Mini-Mash Brew Number 1: Nederdale Gold

November 26, 2009

The time has come to explore the wacky world of mini-mashing!  And a surprisingly easy & rewarding experience it was too.  So, how did it all begin…

The plan was to make a nice session bitter for My Dad’s Christmas present using the Challenger & Whitbread Golding hops he grew for me.  Of his hop plants the Challenger was the most productive so I dreamed up this recipe using an estimated %AA typical for the variety.  I estimated on the low side thinking the reduced daylight hours in Teeside wouldn’t be perfect for hop oil production.  The grain bill included crystal & amber malt for sweet, biscuity flavours & torrefied wheat for head retention.  I opted for Windsor yeast as it’s supposed to leave lost of fruity esters & a relatively high gravity for a bit of body.

Nederdale Gold ESB

  • 100g Torrefied Wheat
  • 155g Pale Crystal Malt
  • 78g Amber Malt
  • 1kg Marris Otter
  • 1kg light DME

Hops / Boil / Weight / IBU

  • Challenger 6% AA                       60’            14g           17
  • Challenger 6% AA                       30’            5g             4
  • WGV 4%AA                                 30’            7g             4
  • Challenger 6% AA                       20’            6g             4
  • Challenger 6% AA                       10’            17g            7

1 x Windsor yeast

So with the day off work I commenced the usual equipment sterilisation & then thought about how I was going to do this.  There are various mini-mash how to’s available on the internet. My method has been culled from those & tailored for what pots & pans I have in the kitchen.  So I’m going to use a 6 litre cast iron casserole, large muslin cloth & oven to conduct the mash.

Mini-Mash Method

  1. Pre-heat the oven to 60°C and put the cast iron pan in to heat up.
  2. Once hot, line the pan with the muslin & tip in the grain.
  3. Add strike water at a ratio of 1:2.9 Kg per Litre (worked out to be 4 litres at 74°).
  4. Stir the “porridge” & cover with the lid.  Mash in the oven for 1 hour.
  5. Heat up 4 litres of sparge water to 73°C.
  6. Remove muslin to large roasting rack.  Decant wort to boiling pan.
  7. Put muslin back in the iron pan & add the sparge water.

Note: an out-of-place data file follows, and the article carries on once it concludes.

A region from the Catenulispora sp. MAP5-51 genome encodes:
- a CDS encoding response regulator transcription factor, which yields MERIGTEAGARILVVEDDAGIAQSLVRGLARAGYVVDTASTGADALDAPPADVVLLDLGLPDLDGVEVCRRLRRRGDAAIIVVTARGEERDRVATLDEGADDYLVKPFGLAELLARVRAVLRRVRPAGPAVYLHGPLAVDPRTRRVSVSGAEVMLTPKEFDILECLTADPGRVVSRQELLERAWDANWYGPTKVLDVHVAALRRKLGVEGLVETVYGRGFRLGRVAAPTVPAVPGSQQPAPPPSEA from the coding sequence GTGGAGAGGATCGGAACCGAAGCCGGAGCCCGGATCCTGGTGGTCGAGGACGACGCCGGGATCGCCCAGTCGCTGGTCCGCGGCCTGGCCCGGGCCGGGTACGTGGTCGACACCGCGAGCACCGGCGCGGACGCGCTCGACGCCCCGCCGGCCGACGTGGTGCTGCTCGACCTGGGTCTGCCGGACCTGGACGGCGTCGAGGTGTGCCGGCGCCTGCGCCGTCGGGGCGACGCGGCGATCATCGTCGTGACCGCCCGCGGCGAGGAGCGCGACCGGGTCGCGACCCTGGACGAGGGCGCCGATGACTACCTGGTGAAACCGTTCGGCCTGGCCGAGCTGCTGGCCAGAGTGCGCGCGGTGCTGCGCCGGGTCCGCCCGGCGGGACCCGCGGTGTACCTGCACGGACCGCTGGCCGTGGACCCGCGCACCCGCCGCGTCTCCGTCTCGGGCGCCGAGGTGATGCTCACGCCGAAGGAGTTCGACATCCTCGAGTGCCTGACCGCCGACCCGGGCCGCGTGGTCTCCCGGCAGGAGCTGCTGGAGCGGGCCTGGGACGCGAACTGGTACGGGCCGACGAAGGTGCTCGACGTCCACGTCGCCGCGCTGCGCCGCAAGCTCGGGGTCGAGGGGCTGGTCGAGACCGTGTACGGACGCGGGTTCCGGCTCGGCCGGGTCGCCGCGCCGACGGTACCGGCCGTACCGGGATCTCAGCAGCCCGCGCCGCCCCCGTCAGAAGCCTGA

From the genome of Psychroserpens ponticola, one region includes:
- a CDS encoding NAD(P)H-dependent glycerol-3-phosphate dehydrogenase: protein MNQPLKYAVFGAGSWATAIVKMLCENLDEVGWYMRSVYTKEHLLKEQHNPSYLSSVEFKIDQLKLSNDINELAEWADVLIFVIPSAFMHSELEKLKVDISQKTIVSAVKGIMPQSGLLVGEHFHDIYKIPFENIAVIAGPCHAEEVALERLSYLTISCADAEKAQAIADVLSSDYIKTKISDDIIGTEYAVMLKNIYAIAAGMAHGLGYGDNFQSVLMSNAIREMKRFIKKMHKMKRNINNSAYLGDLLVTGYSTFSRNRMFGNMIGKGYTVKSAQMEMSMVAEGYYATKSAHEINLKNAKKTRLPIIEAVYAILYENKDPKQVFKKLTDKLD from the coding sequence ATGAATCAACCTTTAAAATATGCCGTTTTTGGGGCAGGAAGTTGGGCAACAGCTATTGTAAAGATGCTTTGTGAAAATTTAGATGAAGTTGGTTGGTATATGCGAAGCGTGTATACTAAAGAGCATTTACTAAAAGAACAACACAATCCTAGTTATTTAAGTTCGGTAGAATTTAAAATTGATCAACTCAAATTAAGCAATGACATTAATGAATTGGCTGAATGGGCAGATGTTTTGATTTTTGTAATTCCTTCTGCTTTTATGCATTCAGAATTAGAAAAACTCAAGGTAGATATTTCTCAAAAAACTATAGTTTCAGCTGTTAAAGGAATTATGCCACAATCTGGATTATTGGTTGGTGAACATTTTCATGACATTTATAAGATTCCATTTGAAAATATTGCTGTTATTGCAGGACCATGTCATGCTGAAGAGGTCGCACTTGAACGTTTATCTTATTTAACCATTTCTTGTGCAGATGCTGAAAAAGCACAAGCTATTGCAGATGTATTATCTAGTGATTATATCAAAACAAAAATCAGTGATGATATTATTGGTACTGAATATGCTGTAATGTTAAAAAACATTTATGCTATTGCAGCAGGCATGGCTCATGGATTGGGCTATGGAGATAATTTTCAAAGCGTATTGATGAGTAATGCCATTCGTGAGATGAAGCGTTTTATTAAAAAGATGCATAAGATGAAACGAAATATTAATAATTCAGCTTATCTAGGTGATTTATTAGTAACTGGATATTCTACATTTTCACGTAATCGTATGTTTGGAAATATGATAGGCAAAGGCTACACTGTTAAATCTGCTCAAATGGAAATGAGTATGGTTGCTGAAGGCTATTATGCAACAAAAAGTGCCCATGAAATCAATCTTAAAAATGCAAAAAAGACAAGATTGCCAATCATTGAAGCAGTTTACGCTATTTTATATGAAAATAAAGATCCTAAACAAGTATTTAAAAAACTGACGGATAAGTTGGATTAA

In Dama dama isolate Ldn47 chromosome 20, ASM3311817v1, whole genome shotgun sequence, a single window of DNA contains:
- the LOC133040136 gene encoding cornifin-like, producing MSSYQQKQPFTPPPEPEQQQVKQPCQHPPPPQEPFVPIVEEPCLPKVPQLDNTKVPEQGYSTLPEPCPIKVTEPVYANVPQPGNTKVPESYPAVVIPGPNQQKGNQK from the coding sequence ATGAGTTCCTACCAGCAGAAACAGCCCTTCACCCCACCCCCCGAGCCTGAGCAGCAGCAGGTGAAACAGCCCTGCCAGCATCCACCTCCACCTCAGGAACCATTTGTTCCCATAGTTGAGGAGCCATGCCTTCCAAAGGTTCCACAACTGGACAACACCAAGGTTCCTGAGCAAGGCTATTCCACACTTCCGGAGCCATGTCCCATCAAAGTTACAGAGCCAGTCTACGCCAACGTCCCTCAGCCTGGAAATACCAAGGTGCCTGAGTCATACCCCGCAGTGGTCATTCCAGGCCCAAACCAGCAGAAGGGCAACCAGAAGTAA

8. Leave for 15 minutes.  Remove muslin & squeeze a bit.
  9. Add wort to boiler & add the DME.
  10. Top up to 13 litres & check gravity.  Bring to boil & add hops!

Sounds easy!  Unfortunately there were a few hiccups along the way.  Upon adding the strike water the mash temp was bang on 67 °C.  Huzzah, thought I, and swiftly put the pan in the oven.  After 15 mins I checked the temperature & it was at 70°C!  Fearing an overly dextrinous wort , poor attenuation or even enzyme denaturation I added some cold water to bring it down.  I added a bit, stirred & it plummeted to 61°C.  It seems I’d not stirred the porridge enough & was measuring the temperature of a hot spot.  The pan was basically at its limit so I put it back on the stove & heated it gently to bring it back up to temperature.  After that the mash temperature was stable & all progressed as planned.  The mash pH was 5.3 which is pretty much ideal I think.  Upon adding DME to the boiler  & topping up with water I took a sample, chilled it & checked the gravity. 1.044!  I had mashed, with about 21 gravity points coming from the grain.

Now for the hops.  However, upon taking them out the freezer however I noticed that several bags of Challengers didn’t look to good.  They were dark brown, some had mould on them & they smelled musty.  It seems my Dad didn’t do a particularly good job of drying them out before storage, so several bags had to go in the bin.  The EGV’s were fine though but still leaving me with not enough hops to do the job.  The only other hops left in the freezer were Glacier, the quality of which I was a bit unsure of.  However, they smelt fine upon opening them so they were used for the 10 and 20 minute additions.  Who knows what this Frankenstein’s monster of a beer will taste like!


3 Responses to “Mini-Mash Brew Number 1: Nederdale Gold”

  1. pdtnc Says:

    Hope its a good one, I think its easier mashing in a coolbox or Insulated bucket 🙂 Less scary!! 😀

    • I definitely agree! Draining a hot, heavy bag of grains & wort is certainly a bit hairy! I just fancied mashing with what equipment I had to hand. I’ll be constructing myself a mash tun in the New Year I think. Your 15 litre design looks ideal. If you have an hints & tips please pass them on! I fancy doing smaller, varied brews y’see as I’m the only beer drinker in the household.

  2. pdtnc Says:

    No hints or tips, but I’m all for the small brews, i too am the only beer drinker in the house. My other half will taste what I make but she doesn’t drink it.

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